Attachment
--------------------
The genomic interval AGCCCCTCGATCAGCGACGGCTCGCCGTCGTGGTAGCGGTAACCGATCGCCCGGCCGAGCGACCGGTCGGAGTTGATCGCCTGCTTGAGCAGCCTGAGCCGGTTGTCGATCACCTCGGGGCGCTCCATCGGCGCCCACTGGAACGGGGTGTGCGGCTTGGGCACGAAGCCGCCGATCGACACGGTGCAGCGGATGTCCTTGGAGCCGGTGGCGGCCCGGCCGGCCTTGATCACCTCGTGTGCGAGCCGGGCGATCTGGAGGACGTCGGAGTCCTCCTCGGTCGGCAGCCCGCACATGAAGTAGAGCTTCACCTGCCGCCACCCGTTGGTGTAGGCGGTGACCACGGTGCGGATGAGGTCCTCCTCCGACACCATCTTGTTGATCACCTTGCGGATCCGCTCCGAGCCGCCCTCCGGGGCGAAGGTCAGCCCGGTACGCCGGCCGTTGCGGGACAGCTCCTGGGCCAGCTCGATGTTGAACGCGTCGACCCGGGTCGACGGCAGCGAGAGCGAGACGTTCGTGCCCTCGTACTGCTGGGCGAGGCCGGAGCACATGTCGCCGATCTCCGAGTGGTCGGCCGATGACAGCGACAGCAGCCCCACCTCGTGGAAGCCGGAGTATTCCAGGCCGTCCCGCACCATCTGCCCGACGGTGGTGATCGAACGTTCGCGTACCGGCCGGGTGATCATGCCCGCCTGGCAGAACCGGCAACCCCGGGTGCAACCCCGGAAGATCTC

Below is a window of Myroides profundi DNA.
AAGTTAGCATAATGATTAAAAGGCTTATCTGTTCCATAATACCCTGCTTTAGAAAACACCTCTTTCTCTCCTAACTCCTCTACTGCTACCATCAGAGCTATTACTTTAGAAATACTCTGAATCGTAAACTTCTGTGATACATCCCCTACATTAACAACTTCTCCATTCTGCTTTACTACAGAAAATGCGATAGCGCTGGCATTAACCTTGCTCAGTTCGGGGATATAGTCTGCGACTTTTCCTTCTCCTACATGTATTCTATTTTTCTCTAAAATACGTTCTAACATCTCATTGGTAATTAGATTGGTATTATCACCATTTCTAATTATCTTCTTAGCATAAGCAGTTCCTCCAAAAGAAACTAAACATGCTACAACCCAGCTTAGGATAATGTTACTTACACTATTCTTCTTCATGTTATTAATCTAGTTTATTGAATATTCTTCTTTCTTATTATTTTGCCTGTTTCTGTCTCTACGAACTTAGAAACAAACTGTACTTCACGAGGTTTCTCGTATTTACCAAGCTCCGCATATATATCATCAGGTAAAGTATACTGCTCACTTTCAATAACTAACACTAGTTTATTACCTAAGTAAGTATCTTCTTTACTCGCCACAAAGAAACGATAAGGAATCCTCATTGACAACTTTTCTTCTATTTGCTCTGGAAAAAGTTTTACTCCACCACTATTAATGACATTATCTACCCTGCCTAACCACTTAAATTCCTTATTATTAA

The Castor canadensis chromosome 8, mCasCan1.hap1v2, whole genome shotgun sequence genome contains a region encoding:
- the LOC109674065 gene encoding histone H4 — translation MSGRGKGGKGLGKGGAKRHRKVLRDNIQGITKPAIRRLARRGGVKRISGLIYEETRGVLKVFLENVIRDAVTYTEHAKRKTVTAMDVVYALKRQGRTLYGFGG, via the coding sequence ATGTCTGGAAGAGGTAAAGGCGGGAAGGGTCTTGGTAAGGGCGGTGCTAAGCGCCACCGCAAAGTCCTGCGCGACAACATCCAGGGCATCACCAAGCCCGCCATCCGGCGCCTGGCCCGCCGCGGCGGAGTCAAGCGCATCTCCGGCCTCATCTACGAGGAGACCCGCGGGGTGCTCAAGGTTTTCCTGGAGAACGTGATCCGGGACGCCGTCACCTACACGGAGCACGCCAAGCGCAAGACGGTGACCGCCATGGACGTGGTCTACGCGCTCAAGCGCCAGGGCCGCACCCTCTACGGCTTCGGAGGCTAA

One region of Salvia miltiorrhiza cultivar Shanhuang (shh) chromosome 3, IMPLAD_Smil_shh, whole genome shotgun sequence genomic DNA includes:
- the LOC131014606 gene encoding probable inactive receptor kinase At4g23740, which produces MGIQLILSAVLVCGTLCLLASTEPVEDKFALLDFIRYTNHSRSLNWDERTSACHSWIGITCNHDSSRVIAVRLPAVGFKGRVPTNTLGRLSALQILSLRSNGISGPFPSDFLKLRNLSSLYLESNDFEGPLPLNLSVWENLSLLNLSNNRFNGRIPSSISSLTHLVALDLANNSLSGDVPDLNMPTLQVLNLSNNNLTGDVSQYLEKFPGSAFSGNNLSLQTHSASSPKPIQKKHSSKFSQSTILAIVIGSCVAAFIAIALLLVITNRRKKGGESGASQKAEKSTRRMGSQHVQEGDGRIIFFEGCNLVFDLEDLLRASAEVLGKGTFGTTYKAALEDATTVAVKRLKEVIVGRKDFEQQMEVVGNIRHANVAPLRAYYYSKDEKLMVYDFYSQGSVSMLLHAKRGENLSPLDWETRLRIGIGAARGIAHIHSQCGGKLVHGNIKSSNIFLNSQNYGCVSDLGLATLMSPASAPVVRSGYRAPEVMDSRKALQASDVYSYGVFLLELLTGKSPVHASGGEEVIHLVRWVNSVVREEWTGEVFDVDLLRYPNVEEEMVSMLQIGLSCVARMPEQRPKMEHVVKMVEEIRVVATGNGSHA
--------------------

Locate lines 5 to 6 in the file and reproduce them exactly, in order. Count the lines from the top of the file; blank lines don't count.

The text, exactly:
- the LOC109674065 gene encoding histone H4 — translation MSGRGKGGKGLGKGGAKRHRKVLRDNIQGITKPAIRRLARRGGVKRISGLIYEETRGVLKVFLENVIRDAVTYTEHAKRKTVTAMDVVYALKRQGRTLYGFGG, via the coding sequence ATGTCTGGAAGAGGTAAAGGCGGGAAGGGTCTTGGTAAGGGCGGTGCTAAGCGCCACCGCAAAGTCCTGCGCGACAACATCCAGGGCATCACCAAGCCCGCCATCCGGCGCCTGGCCCGCCGCGGCGGAGTCAAGCGCATCTCCGGCCTCATCTACGAGGAGACCCGCGGGGTGCTCAAGGTTTTCCTGGAGAACGTGATCCGGGACGCCGTCACCTACACGGAGCACGCCAAGCGCAAGACGGTGACCGCCATGGACGTGGTCTACGCGCTCAAGCGCCAGGGCCGCACCCTCTACGGCTTCGGAGGCTAA

One region of Salvia miltiorrhiza cultivar Shanhuang (shh) chromosome 3, IMPLAD_Smil_shh, whole genome shotgun sequence genomic DNA includes: